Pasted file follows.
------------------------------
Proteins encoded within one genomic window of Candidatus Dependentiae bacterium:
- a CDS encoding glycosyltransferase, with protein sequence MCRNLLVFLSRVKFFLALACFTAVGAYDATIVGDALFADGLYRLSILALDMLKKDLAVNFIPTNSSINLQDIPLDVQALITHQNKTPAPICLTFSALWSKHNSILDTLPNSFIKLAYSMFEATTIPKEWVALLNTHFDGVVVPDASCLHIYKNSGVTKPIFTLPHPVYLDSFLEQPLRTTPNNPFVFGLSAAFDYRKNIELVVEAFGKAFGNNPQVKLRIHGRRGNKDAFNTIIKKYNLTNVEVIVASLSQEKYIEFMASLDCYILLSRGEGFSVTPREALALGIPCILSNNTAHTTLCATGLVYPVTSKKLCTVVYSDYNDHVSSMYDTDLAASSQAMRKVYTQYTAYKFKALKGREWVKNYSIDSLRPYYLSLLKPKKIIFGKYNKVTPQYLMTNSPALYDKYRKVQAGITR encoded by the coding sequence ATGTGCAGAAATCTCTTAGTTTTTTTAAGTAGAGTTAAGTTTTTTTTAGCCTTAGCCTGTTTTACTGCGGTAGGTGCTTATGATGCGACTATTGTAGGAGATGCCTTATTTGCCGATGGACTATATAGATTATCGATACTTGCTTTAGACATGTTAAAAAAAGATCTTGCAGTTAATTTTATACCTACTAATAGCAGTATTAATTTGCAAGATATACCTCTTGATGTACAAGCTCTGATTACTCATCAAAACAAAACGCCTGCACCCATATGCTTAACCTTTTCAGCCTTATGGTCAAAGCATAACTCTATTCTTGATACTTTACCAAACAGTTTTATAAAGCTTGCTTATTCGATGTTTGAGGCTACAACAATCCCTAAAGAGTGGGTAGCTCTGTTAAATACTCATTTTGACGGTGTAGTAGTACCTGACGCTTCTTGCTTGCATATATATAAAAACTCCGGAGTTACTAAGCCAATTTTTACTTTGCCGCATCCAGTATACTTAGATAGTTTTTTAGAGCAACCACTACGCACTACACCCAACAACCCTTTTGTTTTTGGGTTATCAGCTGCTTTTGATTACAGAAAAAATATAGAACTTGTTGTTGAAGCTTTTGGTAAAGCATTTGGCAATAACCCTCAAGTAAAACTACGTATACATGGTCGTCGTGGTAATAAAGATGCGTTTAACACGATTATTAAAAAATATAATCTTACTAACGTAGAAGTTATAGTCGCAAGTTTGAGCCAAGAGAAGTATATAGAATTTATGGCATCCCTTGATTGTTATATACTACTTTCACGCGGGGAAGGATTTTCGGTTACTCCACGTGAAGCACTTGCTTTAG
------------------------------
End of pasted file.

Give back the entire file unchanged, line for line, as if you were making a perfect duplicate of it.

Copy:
Proteins encoded within one genomic window of Candidatus Dependentiae bacterium:
- a CDS encoding glycosyltransferase, with protein sequence MCRNLLVFLSRVKFFLALACFTAVGAYDATIVGDALFADGLYRLSILALDMLKKDLAVNFIPTNSSINLQDIPLDVQALITHQNKTPAPICLTFSALWSKHNSILDTLPNSFIKLAYSMFEATTIPKEWVALLNTHFDGVVVPDASCLHIYKNSGVTKPIFTLPHPVYLDSFLEQPLRTTPNNPFVFGLSAAFDYRKNIELVVEAFGKAFGNNPQVKLRIHGRRGNKDAFNTIIKKYNLTNVEVIVASLSQEKYIEFMASLDCYILLSRGEGFSVTPREALALGIPCILSNNTAHTTLCATGLVYPVTSKKLCTVVYSDYNDHVSSMYDTDLAASSQAMRKVYTQYTAYKFKALKGREWVKNYSIDSLRPYYLSLLKPKKIIFGKYNKVTPQYLMTNSPALYDKYRKVQAGITR encoded by the coding sequence ATGTGCAGAAATCTCTTAGTTTTTTTAAGTAGAGTTAAGTTTTTTTTAGCCTTAGCCTGTTTTACTGCGGTAGGTGCTTATGATGCGACTATTGTAGGAGATGCCTTATTTGCCGATGGACTATATAGATTATCGATACTTGCTTTAGACATGTTAAAAAAAGATCTTGCAGTTAATTTTATACCTACTAATAGCAGTATTAATTTGCAAGATATACCTCTTGATGTACAAGCTCTGATTACTCATCAAAACAAAACGCCTGCACCCATATGCTTAACCTTTTCAGCCTTATGGTCAAAGCATAACTCTATTCTTGATACTTTACCAAACAGTTTTATAAAGCTTGCTTATTCGATGTTTGAGGCTACAACAATCCCTAAAGAGTGGGTAGCTCTGTTAAATACTCATTTTGACGGTGTAGTAGTACCTGACGCTTCTTGCTTGCATATATATAAAAACTCCGGAGTTACTAAGCCAATTTTTACTTTGCCGCATCCAGTATACTTAGATAGTTTTTTAGAGCAACCACTACGCACTACACCCAACAACCCTTTTGTTTTTGGGTTATCAGCTGCTTTTGATTACAGAAAAAATATAGAACTTGTTGTTGAAGCTTTTGGTAAAGCATTTGGCAATAACCCTCAAGTAAAACTACGTATACATGGTCGTCGTGGTAATAAAGATGCGTTTAACACGATTATTAAAAAATATAATCTTACTAACGTAGAAGTTATAGTCGCAAGTTTGAGCCAAGAGAAGTATATAGAATTTATGGCATCCCTTGATTGTTATATACTACTTTCACGCGGGGAAGGATTTTCGGTTACTCCACGTGAAGCACTTGCTTTAG